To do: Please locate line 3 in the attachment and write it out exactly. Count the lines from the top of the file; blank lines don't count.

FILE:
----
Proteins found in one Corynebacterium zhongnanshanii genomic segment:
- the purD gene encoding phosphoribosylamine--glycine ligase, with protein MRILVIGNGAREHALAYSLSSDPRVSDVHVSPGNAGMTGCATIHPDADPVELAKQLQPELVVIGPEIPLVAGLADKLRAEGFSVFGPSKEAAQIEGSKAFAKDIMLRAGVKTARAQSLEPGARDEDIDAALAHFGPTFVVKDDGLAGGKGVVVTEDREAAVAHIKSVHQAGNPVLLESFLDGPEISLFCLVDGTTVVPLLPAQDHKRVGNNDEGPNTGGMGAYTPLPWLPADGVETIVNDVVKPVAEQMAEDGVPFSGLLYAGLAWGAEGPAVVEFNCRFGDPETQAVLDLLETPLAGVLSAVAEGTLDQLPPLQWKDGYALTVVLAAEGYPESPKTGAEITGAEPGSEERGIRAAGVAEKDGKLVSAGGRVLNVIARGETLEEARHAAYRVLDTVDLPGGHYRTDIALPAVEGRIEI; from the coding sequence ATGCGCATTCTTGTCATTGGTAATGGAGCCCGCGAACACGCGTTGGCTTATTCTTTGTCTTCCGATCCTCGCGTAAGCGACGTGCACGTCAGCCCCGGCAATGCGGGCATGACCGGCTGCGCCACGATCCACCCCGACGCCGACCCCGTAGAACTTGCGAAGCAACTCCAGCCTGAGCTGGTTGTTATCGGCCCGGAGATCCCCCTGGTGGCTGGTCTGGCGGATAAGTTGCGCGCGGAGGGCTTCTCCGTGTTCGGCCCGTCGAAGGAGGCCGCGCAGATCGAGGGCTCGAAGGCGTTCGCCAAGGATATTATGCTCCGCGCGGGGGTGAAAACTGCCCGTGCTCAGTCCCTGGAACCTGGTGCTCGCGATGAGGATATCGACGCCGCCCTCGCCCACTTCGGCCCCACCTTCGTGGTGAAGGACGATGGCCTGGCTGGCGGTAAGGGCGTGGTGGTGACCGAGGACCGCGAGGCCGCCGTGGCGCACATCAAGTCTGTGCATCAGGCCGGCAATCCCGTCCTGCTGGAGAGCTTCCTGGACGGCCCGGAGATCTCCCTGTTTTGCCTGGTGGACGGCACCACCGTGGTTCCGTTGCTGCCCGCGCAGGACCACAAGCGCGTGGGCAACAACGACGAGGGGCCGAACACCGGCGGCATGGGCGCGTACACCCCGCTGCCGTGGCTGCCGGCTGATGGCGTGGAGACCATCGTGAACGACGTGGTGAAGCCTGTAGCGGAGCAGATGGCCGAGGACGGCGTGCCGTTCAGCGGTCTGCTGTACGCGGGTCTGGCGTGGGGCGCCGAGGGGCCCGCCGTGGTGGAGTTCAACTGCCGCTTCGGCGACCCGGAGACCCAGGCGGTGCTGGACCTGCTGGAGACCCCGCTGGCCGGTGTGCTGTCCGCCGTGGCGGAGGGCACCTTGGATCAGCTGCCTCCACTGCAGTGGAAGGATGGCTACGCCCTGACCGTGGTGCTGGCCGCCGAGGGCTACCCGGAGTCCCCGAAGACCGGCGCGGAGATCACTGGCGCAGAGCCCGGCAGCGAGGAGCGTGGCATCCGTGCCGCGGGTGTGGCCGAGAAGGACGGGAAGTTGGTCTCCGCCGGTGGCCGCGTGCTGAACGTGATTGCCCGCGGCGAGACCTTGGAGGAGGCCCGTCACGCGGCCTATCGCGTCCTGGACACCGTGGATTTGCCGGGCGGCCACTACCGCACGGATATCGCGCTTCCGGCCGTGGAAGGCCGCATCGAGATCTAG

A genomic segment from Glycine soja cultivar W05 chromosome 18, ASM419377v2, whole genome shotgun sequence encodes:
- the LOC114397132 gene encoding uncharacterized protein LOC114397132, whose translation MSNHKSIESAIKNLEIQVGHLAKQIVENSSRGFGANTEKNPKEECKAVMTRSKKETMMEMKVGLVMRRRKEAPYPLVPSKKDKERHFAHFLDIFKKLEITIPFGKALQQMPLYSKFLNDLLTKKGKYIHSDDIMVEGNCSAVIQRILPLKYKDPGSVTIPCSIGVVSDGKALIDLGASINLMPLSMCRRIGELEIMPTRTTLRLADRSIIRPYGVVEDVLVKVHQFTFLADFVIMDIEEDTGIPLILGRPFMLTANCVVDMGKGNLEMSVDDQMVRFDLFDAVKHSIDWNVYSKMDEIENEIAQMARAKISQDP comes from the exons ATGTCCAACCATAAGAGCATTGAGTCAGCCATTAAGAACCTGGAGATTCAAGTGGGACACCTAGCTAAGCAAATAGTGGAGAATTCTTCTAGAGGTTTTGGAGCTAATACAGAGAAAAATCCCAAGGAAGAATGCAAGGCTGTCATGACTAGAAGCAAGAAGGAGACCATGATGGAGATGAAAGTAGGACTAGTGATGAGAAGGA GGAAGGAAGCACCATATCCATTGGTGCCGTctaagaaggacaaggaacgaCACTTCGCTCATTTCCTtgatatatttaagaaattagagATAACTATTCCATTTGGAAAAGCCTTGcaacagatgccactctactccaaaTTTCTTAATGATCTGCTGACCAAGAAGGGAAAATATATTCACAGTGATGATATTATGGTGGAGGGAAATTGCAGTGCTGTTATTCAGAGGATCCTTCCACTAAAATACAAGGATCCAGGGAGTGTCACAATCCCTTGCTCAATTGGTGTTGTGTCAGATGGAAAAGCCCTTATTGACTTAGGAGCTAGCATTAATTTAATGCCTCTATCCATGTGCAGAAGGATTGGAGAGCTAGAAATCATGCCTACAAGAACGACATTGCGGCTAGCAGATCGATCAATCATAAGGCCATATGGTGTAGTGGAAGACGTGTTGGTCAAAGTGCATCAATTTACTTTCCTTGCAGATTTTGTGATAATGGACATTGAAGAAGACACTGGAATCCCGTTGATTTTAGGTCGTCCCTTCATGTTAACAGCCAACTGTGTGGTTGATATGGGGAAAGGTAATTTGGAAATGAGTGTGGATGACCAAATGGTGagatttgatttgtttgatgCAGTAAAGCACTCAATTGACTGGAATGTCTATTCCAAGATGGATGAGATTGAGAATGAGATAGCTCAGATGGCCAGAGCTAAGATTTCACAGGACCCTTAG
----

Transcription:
A genomic segment from Glycine soja cultivar W05 chromosome 18, ASM419377v2, whole genome shotgun sequence encodes: